In fact, other sources also think that the Ohio statute may be written too broadly, and therefore provided an opening for just such a lawsuit to be filed. 

And because the activists sold their Big Lots shares within 18 months of purchasing them — a time restriction that’s part of the statute — the plaintiffs also thought they had some foundation for filing a lawsuit.

The Ohio Department of Commerce’s Division of Securities, for instance, filed an amicus brief stating that Section 1707.043 was enacted for the specific purpose of preventing a particular manipulative practice called “greenmailing.”

“The legislature intended that the statute be applied to prevent only this manipulative practice,” the Division of Securities said. “Construing this statute beyond its stated purpose and its intended scope would very likely chill healthy market behaviors that are neither manipulative nor greenmail by design, behaviors like good faith proxy campaigns that specifically inure to the benefit of an Ohio corporation.”

Likewise, the Greater Cleveland Partnership filed an amicus brief in support of Ancora and Macellum, and asked the court to adopt the Ohio Division of Securities’ interpretation of Ohio’s anti-greenmail statute.

“Further, the Greater Cleveland Partnership respectfully requests that this court reject plaintiff’s vague and open-ended interpretation of the anti-greenmail statute because it would chill investment in corporations located in Ohio, create the risk of more litigation, and harm the state’s economy,” the partnership said. 

Luke Milligan, a law professor and director of the Ordered Liberty Program at the University of Louisville’s Louis D. Brandeis School of Law, also made the case that there needs to be more clarity and certainty in Ohio regulatory law, particularly as it pertains to the anti-greenmailing statute.

In an article Milligan published by the Ohio Alliance for Civil Justice, he also noted that the statute does not include a definition of the term “manipulative practices,” nor does it spell out specific types of conduct covered by that term.

“The breadth and open texture of the term “manipulative practices” in the context of Section 1707.043 litigation is cause for concern, raising the question: How can Ohioans (and those doing business with Ohioans) have confidence that their business actions will not be recast as a “manipulative practice”… by a court in a future, high-stakes Section 1707.043 litigation matter?” Milligan wrote.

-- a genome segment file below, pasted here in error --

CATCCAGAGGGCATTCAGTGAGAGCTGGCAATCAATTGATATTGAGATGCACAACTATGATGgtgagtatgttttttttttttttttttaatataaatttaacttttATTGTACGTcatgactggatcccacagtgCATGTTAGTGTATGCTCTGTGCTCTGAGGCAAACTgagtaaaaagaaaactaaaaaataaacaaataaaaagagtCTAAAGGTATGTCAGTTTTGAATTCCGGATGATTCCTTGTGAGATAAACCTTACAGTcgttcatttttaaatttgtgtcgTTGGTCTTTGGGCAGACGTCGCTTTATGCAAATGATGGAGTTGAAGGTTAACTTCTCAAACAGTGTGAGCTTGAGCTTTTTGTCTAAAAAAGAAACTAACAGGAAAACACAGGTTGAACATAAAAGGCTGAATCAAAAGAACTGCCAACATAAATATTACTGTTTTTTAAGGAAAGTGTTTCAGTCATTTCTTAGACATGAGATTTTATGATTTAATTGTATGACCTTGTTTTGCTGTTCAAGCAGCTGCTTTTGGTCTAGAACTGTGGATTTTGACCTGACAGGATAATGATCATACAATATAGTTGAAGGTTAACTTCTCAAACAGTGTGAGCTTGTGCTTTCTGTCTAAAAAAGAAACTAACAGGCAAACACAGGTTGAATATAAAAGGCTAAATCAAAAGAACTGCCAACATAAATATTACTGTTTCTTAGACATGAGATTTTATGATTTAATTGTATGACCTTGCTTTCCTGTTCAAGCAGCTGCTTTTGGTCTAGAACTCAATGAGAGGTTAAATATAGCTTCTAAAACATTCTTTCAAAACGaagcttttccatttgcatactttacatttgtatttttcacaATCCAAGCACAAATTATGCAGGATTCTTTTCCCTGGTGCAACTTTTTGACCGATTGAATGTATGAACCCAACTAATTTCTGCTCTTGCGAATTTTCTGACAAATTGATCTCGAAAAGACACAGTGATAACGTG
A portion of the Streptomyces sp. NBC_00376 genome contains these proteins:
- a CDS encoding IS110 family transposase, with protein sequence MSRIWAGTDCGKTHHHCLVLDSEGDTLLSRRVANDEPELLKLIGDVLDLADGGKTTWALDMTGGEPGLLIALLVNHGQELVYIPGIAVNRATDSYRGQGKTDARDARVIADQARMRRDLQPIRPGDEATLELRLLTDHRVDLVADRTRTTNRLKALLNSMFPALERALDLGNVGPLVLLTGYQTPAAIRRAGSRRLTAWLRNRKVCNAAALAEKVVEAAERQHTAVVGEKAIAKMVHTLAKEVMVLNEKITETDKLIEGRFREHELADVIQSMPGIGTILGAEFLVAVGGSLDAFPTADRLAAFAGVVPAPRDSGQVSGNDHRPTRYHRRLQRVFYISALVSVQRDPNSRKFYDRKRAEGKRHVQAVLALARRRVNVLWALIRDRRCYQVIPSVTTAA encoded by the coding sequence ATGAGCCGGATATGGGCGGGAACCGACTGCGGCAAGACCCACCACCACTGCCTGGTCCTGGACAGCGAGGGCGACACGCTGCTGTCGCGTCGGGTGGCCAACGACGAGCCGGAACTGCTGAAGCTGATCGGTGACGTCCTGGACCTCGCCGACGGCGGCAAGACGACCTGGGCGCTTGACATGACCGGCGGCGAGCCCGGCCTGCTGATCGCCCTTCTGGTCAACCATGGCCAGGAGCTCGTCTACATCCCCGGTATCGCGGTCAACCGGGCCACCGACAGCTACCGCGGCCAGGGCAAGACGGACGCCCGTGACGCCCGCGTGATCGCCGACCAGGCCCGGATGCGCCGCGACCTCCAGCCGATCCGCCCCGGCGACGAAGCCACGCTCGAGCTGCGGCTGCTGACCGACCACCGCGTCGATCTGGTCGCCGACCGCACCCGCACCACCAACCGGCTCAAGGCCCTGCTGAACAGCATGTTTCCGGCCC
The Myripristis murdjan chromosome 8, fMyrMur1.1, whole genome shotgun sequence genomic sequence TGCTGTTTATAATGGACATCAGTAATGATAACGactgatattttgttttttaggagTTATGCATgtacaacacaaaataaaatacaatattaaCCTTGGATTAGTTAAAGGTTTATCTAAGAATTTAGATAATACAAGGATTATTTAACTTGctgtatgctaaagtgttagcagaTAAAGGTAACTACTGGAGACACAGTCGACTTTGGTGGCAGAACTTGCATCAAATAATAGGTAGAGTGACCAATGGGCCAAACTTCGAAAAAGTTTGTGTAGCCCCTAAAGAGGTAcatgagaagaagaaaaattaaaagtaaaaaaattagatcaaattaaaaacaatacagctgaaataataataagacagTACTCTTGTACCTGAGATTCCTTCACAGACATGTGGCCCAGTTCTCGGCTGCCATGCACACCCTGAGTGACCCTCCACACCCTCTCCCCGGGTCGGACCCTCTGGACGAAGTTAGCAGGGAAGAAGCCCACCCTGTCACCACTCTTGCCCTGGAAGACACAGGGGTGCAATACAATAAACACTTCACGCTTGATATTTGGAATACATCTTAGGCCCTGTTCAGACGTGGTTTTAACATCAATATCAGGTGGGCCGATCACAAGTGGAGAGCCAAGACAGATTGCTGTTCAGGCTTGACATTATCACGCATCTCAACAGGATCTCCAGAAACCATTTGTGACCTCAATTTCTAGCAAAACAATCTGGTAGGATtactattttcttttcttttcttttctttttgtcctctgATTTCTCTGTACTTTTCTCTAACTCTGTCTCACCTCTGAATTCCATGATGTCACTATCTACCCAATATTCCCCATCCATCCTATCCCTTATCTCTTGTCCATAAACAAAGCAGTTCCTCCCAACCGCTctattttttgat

Shareholders and corporate actors are entitled to clarity and certainty, he continued. 

“A you-know-it-when-you-see-it approach to construing Section 1707.043 provides neither,” wrote Milligan. “Moreover, a broad and unbounded understanding of “manipulative practices” in the context of Section 1707.043 litigation could invite challenges to the statute’s constitutionality on grounds of vagueness and overbreadth.”

A narrower understanding of “manipulative practices,” similar to that of the Ohio Division of Securities, would ease these concerns, Milligan said, and provide welcomed clarity and certainty, and ensure a proper degree of uniformity in future litigation matters.

The case is in front of Judge Daniel Hawkins at the Franklin County Court of Common Pleas, a Republican candidate for the Ohio Supreme Court who is set to rule on summary judgment soon, though when contacted his office did not say precisely when. 

Having read the court filings, Goldstein thinks the judge should dismiss the case. “But I have seen enough bad decisions by judges to be reluctant to make a prediction,” he added.

Goldstein does think the case “is driven by a law firm that purports to advocate on behalf of shareholder rights.”

And when asked why the Corpus Christi Firefighters’ Retirement System, which is an owner of Big Lots common stock, would file this lawsuit, Goldstein said he’s not sure.

Goldstein doesn’t see any reason to pursue this lawsuit, which he said will provide no benefit whatsoever to the pension fund if it wins.

“If I were a firefighter or retiree, I would question why the trustees are willing to have the fund serve as a figurehead plaintiff or devote any fund resources to this lawsuit,” he added.